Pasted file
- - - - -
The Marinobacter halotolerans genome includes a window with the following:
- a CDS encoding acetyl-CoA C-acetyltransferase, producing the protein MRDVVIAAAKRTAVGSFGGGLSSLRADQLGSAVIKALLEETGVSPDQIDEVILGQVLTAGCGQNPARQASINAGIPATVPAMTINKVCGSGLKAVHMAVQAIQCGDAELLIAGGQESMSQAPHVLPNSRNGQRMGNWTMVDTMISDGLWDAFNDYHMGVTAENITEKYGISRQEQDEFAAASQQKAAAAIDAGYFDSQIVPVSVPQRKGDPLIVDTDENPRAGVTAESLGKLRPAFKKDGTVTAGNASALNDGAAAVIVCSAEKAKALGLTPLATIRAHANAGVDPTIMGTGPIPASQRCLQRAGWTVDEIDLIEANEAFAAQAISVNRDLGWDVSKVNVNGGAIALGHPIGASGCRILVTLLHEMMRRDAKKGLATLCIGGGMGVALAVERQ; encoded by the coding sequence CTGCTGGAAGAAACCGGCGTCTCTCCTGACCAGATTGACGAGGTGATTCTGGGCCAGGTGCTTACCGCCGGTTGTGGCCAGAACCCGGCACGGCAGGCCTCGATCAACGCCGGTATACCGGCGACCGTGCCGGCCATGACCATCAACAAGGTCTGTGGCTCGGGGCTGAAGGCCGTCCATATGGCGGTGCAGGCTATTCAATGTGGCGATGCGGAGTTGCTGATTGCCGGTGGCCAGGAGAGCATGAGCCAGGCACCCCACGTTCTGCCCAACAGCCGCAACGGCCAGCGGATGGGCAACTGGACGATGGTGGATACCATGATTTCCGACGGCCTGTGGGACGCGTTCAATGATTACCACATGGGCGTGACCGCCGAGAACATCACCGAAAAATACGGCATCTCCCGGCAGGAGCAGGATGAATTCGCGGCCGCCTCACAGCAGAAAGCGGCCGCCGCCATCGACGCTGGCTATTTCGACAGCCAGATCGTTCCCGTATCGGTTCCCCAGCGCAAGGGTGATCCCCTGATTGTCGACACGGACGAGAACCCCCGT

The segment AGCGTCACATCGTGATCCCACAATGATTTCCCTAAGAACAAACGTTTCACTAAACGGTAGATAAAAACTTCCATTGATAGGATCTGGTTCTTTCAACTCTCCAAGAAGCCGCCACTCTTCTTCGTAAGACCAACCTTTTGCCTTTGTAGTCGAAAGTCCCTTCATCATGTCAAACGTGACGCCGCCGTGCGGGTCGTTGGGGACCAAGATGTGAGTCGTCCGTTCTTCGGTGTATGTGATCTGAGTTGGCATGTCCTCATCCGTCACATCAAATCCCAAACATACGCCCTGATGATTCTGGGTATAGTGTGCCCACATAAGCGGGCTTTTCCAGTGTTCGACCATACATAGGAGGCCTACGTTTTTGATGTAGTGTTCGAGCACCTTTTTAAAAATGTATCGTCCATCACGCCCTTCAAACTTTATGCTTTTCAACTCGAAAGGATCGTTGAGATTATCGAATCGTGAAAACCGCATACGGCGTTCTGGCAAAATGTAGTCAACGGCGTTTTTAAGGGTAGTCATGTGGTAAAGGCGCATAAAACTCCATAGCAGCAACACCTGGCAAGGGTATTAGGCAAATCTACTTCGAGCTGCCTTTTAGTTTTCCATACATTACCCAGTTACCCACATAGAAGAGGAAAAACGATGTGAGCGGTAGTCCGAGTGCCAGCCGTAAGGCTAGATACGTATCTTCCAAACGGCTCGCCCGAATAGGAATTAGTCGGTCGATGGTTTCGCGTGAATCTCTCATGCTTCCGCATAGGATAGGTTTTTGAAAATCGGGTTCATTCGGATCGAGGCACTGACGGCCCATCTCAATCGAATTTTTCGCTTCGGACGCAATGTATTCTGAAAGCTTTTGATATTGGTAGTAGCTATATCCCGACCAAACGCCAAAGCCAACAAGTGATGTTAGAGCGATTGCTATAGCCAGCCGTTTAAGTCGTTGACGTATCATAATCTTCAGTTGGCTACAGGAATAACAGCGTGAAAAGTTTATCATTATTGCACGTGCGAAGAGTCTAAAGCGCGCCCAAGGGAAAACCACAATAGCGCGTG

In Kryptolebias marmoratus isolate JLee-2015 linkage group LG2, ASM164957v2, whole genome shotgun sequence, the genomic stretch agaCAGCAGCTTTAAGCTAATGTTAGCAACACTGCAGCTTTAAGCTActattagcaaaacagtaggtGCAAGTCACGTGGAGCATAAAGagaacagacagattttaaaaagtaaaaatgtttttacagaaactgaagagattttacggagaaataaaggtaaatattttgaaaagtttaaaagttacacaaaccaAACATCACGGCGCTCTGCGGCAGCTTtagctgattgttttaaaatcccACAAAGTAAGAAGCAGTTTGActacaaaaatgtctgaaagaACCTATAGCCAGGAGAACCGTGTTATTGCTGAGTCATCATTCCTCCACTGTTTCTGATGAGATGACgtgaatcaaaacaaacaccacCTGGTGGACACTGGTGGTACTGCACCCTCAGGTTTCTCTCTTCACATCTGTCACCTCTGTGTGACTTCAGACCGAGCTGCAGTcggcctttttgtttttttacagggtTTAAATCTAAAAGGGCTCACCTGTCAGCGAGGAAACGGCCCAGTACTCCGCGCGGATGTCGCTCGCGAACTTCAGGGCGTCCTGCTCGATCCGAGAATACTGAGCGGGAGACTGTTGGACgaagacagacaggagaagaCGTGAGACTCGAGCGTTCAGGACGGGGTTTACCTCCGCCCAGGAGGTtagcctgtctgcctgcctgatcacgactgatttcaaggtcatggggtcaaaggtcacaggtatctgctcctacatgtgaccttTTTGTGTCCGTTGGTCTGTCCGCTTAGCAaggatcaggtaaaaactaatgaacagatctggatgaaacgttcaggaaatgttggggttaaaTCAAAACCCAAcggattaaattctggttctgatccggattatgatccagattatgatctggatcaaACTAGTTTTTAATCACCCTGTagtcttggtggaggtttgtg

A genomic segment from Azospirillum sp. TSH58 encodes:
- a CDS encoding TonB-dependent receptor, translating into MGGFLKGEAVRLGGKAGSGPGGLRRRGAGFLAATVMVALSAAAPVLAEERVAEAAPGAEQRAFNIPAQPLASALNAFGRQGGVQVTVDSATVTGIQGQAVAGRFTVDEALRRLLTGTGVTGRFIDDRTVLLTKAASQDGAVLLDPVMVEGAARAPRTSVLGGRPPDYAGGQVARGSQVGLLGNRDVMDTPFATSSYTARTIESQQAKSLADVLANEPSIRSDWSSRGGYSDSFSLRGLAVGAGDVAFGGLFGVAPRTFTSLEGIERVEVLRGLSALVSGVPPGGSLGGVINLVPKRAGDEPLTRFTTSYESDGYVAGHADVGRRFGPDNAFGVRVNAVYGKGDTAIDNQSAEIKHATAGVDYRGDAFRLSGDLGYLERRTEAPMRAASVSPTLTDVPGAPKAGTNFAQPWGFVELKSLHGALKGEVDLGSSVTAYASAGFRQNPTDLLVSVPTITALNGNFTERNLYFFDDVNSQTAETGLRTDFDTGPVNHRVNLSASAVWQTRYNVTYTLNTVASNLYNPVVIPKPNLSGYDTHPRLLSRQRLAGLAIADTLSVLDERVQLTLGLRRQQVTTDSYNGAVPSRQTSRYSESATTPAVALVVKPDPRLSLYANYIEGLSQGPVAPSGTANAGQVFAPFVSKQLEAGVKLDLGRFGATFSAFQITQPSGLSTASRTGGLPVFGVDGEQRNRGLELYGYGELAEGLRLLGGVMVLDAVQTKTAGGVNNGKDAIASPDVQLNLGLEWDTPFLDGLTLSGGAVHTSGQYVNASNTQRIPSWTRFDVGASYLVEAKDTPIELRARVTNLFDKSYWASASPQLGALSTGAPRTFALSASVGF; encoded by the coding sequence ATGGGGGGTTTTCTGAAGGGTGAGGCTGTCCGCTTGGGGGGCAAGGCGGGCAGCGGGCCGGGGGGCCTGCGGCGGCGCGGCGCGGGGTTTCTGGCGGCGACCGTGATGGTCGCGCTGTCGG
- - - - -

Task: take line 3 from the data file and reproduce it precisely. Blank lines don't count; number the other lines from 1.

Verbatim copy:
The segment AGCGTCACATCGTGATCCCACAATGATTTCCCTAAGAACAAACGTTTCACTAAACGGTAGATAAAAACTTCCATTGATAGGATCTGGTTCTTTCAACTCTCCAAGAAGCCGCCACTCTTCTTCGTAAGACCAACCTTTTGCCTTTGTAGTCGAAAGTCCCTTCATCATGTCAAACGTGACGCCGCCGTGCGGGTCGTTGGGGACCAAGATGTGAGTCGTCCGTTCTTCGGTGTATGTGATCTGAGTTGGCATGTCCTCATCCGTCACATCAAATCCCAAACATACGCCCTGATGATTCTGGGTATAGTGTGCCCACATAAGCGGGCTTTTCCAGTGTTCGACCATACATAGGAGGCCTACGTTTTTGATGTAGTGTTCGAGCACCTTTTTAAAAATGTATCGTCCATCACGCCCTTCAAACTTTATGCTTTTCAACTCGAAAGGATCGTTGAGATTATCGAATCGTGAAAACCGCATACGGCGTTCTGGCAAAATGTAGTCAACGGCGTTTTTAAGGGTAGTCATGTGGTAAAGGCGCATAAAACTCCATAGCAGCAACACCTGGCAAGGGTATTAGGCAAATCTACTTCGAGCTGCCTTTTAGTTTTCCATACATTACCCAGTTACCCACATAGAAGAGGAAAAACGATGTGAGCGGTAGTCCGAGTGCCAGCCGTAAGGCTAGATACGTATCTTCCAAACGGCTCGCCCGAATAGGAATTAGTCGGTCGATGGTTTCGCGTGAATCTCTCATGCTTCCGCATAGGATAGGTTTTTGAAAATCGGGTTCATTCGGATCGAGGCACTGACGGCCCATCTCAATCGAATTTTTCGCTTCGGACGCAATGTATTCTGAAAGCTTTTGATATTGGTAGTAGCTATATCCCGACCAAACGCCAAAGCCAACAAGTGATGTTAGAGCGATTGCTATAGCCAGCCGTTTAAGTCGTTGACGTATCATAATCTTCAGTTGGCTACAGGAATAACAGCGTGAAAAGTTTATCATTATTGCACGTGCGAAGAGTCTAAAGCGCGCCCAAGGGAAAACCACAATAGCGCGTG